- Bring the following information to the closest embassy to get your new passport:
- Some form of identification (a driver’s license is ideal).
- Your new passport photo.
- Your travel itinerary.
- Evidence of US citizenship (a photocopy of your passport is ideal. See the section above on making copies of your travel documents).
- Your completed application for a new passport and statement regarding your lost or stolen passport (links for these forms are in Step 4 above).
- Have a method of payment to pay the passport replacement fee. If you are a US citizen, the replacement fee is $140.
- If you have applied for a temporary passport to get you back into your home country, typically these are expedited and take around 24 hours to receive. If you are still planning on doing traveling abroad on your trip, a new full-validity passport can take a bit longer (at least a few days) to receive. Depending on your situation, you might want to adjust your accommodations and travel plans accordingly right away.
Know Where Your Country’s Embassies Are
In the event that you need to get your passport replaces, need to get evacuated from the country in the event of an emergency, or have other consular questions that need to be addressed, it is always a good idea to have the contact phone numbers and addresses of your country’s embassies in the country you are visiting recorded for reference.
Carry a Travel First Aid Kit
When you are traveling, it is not uncommon to get blisters, small cuts, or other minor injuries. This is especially true if you are going to be participating in any active tours or doing a lot of hiking. It can be a real pain to then have to search for a pharmacy so that you can apply some basic first aid to these minor injuries. When I travel, I like to carry a small first aid kit with me. If you are planning on putting together a first-aid kit of your own, I would suggest including the following items in your kit:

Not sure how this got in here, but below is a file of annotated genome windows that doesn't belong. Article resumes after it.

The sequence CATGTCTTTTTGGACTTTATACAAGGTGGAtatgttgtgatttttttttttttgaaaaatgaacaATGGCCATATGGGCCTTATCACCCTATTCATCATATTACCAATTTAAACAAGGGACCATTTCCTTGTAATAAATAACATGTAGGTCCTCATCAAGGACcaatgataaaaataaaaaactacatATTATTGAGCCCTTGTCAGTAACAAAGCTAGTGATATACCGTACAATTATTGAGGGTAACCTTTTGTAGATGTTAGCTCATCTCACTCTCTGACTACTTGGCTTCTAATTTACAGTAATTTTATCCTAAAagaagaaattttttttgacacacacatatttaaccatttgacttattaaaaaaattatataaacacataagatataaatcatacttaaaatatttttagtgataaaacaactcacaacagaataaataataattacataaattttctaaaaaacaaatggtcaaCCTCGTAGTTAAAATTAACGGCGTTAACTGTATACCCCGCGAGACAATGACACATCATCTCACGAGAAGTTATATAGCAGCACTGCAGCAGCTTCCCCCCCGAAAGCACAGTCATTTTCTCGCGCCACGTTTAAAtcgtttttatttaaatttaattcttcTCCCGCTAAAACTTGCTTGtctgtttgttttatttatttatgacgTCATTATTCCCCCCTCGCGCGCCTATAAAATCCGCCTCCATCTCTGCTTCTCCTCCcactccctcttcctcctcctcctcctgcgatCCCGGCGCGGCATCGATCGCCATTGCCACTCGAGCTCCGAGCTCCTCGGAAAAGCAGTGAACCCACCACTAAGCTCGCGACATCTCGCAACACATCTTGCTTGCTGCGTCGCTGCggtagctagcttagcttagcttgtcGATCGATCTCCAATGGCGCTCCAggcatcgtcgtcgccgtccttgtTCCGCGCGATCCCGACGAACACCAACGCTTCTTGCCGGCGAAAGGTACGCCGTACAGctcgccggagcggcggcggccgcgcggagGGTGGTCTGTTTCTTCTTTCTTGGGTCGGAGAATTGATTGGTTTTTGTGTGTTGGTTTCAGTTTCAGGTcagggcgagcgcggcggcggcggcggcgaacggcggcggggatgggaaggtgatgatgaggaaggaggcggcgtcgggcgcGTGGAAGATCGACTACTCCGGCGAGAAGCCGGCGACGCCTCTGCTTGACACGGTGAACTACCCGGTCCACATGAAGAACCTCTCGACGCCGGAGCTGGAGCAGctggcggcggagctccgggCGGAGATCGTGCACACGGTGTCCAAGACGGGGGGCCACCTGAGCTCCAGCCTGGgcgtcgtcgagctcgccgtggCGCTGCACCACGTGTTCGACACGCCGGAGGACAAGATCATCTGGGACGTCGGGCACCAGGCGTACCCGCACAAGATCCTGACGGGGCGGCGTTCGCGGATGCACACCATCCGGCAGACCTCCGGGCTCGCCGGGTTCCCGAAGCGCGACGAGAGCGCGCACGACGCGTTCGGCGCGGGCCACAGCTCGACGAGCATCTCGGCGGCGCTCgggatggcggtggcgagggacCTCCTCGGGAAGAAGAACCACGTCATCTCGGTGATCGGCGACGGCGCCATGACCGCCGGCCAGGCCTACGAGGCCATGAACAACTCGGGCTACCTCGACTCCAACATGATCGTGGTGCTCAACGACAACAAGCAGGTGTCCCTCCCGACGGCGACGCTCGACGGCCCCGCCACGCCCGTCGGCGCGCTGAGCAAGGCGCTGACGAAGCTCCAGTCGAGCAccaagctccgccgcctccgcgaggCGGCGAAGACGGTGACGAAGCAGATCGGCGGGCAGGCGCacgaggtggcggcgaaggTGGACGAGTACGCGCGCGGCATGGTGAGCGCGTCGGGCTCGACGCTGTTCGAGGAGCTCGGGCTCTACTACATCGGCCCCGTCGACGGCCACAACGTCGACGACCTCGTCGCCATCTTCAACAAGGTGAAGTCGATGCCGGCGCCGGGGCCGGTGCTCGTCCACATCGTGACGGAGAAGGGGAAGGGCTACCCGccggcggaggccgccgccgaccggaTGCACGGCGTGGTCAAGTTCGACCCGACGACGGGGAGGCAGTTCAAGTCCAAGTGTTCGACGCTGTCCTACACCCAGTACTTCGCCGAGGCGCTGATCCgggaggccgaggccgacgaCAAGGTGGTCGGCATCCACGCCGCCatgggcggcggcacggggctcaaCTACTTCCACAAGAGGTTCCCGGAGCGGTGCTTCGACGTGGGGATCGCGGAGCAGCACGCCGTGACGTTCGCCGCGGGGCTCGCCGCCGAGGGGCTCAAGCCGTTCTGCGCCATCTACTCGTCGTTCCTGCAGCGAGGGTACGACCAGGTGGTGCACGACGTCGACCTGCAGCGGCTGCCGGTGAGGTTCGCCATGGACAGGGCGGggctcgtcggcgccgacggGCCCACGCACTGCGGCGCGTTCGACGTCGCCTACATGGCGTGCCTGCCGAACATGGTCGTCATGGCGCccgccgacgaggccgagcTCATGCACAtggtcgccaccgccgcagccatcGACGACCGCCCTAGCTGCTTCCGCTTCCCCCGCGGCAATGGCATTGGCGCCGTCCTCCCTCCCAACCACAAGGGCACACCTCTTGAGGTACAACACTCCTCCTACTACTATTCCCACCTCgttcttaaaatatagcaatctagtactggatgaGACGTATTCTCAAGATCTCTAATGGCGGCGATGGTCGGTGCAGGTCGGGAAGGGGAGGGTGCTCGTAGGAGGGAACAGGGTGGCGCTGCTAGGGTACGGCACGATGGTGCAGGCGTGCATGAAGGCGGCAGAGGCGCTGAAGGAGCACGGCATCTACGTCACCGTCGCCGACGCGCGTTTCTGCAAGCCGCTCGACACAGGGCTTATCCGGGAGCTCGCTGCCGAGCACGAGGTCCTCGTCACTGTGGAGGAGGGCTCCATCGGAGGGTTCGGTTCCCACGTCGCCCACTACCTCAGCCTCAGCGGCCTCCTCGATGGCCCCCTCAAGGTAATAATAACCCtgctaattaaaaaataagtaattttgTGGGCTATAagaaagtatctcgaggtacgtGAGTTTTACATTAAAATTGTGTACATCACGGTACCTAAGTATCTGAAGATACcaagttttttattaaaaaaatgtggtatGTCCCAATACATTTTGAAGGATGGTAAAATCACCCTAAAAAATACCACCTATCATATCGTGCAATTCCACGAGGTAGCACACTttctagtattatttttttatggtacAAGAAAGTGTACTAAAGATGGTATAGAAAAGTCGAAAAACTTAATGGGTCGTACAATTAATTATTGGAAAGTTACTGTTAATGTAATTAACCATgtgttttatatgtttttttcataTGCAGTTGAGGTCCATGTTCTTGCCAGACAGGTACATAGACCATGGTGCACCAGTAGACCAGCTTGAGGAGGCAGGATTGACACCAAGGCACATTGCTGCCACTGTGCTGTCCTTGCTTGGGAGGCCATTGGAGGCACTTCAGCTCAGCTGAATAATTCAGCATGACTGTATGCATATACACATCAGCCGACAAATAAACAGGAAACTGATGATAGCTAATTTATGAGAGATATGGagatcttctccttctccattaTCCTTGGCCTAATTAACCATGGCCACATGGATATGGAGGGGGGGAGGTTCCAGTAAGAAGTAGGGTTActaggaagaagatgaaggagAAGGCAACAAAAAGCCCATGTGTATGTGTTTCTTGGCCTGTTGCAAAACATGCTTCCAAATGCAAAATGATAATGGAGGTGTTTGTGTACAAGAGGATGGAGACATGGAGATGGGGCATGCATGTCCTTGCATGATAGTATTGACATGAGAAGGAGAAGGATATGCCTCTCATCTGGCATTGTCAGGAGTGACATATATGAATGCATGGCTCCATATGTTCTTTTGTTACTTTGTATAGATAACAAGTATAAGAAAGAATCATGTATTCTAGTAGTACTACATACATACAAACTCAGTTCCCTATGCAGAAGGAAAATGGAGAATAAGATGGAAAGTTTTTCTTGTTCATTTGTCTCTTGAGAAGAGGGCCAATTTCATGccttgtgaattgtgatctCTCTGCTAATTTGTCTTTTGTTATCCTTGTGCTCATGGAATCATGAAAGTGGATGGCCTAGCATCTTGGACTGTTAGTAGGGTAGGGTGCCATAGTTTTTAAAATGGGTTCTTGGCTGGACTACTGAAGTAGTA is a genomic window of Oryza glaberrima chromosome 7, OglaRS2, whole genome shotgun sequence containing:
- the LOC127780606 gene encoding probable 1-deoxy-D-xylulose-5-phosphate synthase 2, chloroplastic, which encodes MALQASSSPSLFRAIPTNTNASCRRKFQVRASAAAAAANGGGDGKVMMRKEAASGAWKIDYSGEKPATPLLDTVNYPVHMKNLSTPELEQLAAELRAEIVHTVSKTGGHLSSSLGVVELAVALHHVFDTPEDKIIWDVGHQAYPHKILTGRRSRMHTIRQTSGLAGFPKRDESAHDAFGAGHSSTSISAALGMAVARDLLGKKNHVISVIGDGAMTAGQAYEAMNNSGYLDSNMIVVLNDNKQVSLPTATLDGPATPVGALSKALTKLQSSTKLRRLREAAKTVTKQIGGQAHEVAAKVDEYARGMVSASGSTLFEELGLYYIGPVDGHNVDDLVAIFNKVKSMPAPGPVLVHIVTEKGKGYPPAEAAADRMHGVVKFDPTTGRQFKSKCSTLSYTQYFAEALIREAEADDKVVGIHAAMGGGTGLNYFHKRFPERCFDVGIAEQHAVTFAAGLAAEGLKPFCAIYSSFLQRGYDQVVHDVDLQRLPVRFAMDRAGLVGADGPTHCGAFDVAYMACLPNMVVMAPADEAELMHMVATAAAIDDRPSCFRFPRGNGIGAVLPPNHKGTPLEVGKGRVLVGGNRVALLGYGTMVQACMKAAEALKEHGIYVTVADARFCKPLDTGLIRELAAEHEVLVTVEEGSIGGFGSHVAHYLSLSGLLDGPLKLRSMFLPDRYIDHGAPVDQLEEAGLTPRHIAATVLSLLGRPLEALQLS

- Bandaids (include a variety of different sizes)
- Blister Pads (to cover and heal blisters)
- Cold Medication (both daytime and nighttime)
- Airborne (or other immune boosters to prevent illness)
- Antibiotic cream (to apply to small cuts and abrasions)
- Cortisone Anti-Itch Cream (for skin irritations)
- Ibuprofen and\or Tylenol (Ibuprofen for swelling and Tylenol for fevers)
- Allergy Medication
- Dramamine (if you are going to be on a boat or taking long car rides)
- Emergency Eyeglass Repair Kit (for eyeglass repair)
- Lost Filing Loose Cap Repair Kit (for minor dental issues)
- Travel Bug Spray
Learn Key Phrases in the Local Language
It would be ideal if we could all learn the fluently speak the native language of every country that we visit, but that is understandably unrealistic. I don’t think anyone realistically expects that every tourist that visits their country will be fluent in their language. However, it is good to know some of the most used phrases to assist you in communicating and getting around when you travel. Some of the most common words and phrases that I would consider learning are the following:
- Hello and Goodbye
- Please and Thank You
- Excuse me and I am Sorry
- Where is the bathroom?
- I would like [insert thing]
- How much does it cost?
- Can I pay with a credit card?
- Where is the exit?
- I need help
- I don’t speak [insert language]
- How long will it take?
- How do you get to [insert place]
- Where is [insert place or thing]
- Can I get the check, please
- I am allergic to [insert thing]
- Is the tip included?
- Where is the closest ATM?
- Do you speak English?
Bring Power Adapters and a Portable Charger
There are few things more frustrating and annoying than running out of cell phone battery when you are out-and-about when traveling. Even worse, not being able to recharge your cell phone battery because you don’t have a foreign power adapter. When I travel, I always make sure I carry two sets of foreign power adapters and a portable charger with me. That way, if one of my foreign power adapters goes bad, I have a backup to use. With the portable charger, I never have to worry about my cell phone running out of battery power when I am out on a long excursion or unable to find a place to recharge my battery at night.